Mining firm wins legal battle after 10-year struggle
It's taken 10 long years but Brisbane resources player Macarthur Minerals has finally triumphed in a legal battle with a trio of aggrieved former investors.
The company revealed Tuesday that the Queensland Court of Appeal had dismissed a case brought by Hong Kong jewellery tycoon Charles Chan, his son, Victor, and their associate, Wai Tak Kwok.
They had sued the company, as well as former executive director Alan Phillips and his son, current boss Joe Phillips, over allegations of misleading and deceptive conduct.
These gents sought more than $2.7 million in damages in the case, which spun out of a 2009 iron ore project in WA and the failure the following year of a company, First Strategic, tied in with the deal.
That was despite the fact that Jonathan McLeod, the Brisbane liquidator appointed over First Strategic, later sued the three men and won a judgment that they were personally liable for First Strategic's debts since they all served as directors.
They were ordered to pay nearly $2.7 million and lost an appeal against that decision too.
In the latest ruling, the Court of Appeal judges tore strips of the legal challenge, notably writing that there had been "a failure to plead a coherent case''.
While the losing side can still seek leave to have the matter heard before the High Court, it seems highly unlikely that will occur.
Not surprisingly, Joe Phillips is relieved the matter is over and his side has been awarded costs.
"Court cases are draining, both emotionally and resource-wise,'' he told City Beat. "We didn't believe the case had any basis but you can't say the other side hasn't been persistent.''
With the dispute over, Phillips can now squarely focus on the numerous other challenges facing the iron ore, gold and lithium explorer originally founded by late mining baron Ken Talbot.
The company, which listed on the Toronto stock exchange more than a decade ago, just floated on the ASX last December, raising $5 million.
Since 2008, it has rustled up more than $US100 million in North American markets and it's now chasing a debt funding package in New York of about $US230 million to kickstart the Lake Giles iron ore project in WA.
Macarthur, which has tipped more than $62 million into that initiative since 2006, could sure use the dough as it aims to shift into production mode at some point in the next 24 months.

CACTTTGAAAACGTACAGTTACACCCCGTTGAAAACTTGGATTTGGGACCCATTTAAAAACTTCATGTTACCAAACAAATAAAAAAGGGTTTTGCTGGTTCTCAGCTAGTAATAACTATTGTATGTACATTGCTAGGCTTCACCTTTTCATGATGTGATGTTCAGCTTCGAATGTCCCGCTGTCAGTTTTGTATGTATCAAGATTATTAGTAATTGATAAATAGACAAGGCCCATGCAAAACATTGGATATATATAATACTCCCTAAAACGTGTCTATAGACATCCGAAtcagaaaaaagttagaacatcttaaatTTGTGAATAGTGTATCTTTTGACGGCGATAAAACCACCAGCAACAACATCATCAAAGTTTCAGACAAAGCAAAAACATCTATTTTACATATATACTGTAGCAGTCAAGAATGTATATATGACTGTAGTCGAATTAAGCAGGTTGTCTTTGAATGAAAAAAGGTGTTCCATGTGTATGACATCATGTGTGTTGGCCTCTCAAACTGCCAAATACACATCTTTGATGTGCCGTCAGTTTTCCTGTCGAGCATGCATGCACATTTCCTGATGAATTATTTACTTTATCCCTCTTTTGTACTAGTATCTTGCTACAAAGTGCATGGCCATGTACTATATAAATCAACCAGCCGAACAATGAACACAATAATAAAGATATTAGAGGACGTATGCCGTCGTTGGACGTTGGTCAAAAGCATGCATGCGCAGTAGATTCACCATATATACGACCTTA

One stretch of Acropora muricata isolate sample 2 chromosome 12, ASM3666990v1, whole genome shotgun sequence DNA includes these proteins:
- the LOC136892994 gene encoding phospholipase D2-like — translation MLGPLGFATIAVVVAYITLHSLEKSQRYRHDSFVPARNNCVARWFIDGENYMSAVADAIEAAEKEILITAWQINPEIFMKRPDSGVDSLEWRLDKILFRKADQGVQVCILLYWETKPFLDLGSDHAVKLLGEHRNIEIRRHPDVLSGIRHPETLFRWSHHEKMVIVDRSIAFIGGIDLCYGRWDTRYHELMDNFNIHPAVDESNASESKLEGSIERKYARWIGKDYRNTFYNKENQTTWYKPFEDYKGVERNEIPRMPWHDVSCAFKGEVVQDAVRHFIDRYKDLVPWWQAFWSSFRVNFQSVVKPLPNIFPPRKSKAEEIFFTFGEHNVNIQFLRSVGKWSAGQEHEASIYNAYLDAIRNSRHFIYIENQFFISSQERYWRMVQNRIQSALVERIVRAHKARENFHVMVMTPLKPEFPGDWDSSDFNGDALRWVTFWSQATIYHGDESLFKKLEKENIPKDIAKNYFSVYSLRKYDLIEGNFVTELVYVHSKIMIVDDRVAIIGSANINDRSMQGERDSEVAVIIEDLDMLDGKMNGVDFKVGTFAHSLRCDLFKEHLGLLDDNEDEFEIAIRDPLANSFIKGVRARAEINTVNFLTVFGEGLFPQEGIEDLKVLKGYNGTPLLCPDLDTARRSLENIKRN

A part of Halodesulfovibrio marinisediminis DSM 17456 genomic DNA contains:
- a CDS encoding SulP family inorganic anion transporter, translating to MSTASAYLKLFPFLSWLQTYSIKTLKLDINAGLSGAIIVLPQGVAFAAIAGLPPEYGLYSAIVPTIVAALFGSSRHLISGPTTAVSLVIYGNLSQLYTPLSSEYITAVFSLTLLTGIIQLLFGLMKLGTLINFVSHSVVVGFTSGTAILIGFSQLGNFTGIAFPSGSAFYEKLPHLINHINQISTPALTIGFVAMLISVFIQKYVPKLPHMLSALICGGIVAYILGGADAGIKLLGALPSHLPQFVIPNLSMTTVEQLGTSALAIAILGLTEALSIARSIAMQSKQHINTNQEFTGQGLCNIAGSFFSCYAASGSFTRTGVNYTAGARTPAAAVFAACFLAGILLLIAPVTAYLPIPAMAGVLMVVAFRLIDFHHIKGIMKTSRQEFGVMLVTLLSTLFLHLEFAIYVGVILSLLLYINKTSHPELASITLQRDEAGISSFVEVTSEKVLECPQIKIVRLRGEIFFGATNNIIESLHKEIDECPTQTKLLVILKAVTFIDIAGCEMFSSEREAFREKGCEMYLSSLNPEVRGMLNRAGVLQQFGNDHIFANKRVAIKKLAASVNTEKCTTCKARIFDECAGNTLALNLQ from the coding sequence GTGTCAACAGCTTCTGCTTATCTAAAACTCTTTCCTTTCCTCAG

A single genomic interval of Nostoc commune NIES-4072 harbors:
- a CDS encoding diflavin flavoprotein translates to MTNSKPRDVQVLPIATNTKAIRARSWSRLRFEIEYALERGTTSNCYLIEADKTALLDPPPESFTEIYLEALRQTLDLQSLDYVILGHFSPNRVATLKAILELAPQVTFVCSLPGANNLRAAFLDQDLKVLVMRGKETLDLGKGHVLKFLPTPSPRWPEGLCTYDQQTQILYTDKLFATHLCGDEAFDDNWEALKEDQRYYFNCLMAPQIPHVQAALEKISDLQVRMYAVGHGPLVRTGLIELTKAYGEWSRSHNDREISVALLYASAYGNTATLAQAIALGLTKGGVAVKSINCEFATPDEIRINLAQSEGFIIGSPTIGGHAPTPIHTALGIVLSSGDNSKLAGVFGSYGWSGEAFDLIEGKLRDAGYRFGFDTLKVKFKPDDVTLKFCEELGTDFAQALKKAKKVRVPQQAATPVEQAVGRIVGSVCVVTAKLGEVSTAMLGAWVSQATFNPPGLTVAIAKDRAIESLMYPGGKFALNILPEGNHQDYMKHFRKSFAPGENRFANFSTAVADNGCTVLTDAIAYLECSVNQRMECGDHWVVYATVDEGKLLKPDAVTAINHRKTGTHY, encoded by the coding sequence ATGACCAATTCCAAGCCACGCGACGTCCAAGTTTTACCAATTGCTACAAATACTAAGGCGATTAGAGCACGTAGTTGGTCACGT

It has a nearly unbroken record of piling up annual losses, including $4.31 million of red ink in the year to March 31.
The annual report released last week said continuing operations remain dependent on additional funding and, as a result, "these conditions may cast significant doubt about the group's ability to continue as a going concern''.
Auditors, pointing to just $4 million of net working capital on hand, reiterated that point, flagging a "material uncertainty'' about its future.
NICE LITTLE EARNER
Yet, despite this obvious cash squeeze, the annual report reveals that the board more than doubled its collective remuneration to $1.63 million.
Phillips was the biggest winner, more than tripling his salary package to $632,452.
That's likely to raise a few eyebrows among Australian investors, who shelled out 25¢ per share in the IPO last year. They last closed at 15¢.
But Phillips defended the post-listing pay hike as overdue compensation for the hardworking troops, including a few new senior figures.
"We've been living on a shoestring while the iron ore market was down and there was catch up to be played,'' he said.
Since COVID-19 flared up, Phillips noted that cutbacks have been put in place, including an $18,000 per month salary cut for top execs such as himself.
"It's been a complicated year but we're achieving all the milestones we set for ourselves at the listing last year,'' he said.
Originally published as Brisbane mining firm wins legal battle after 10-year struggle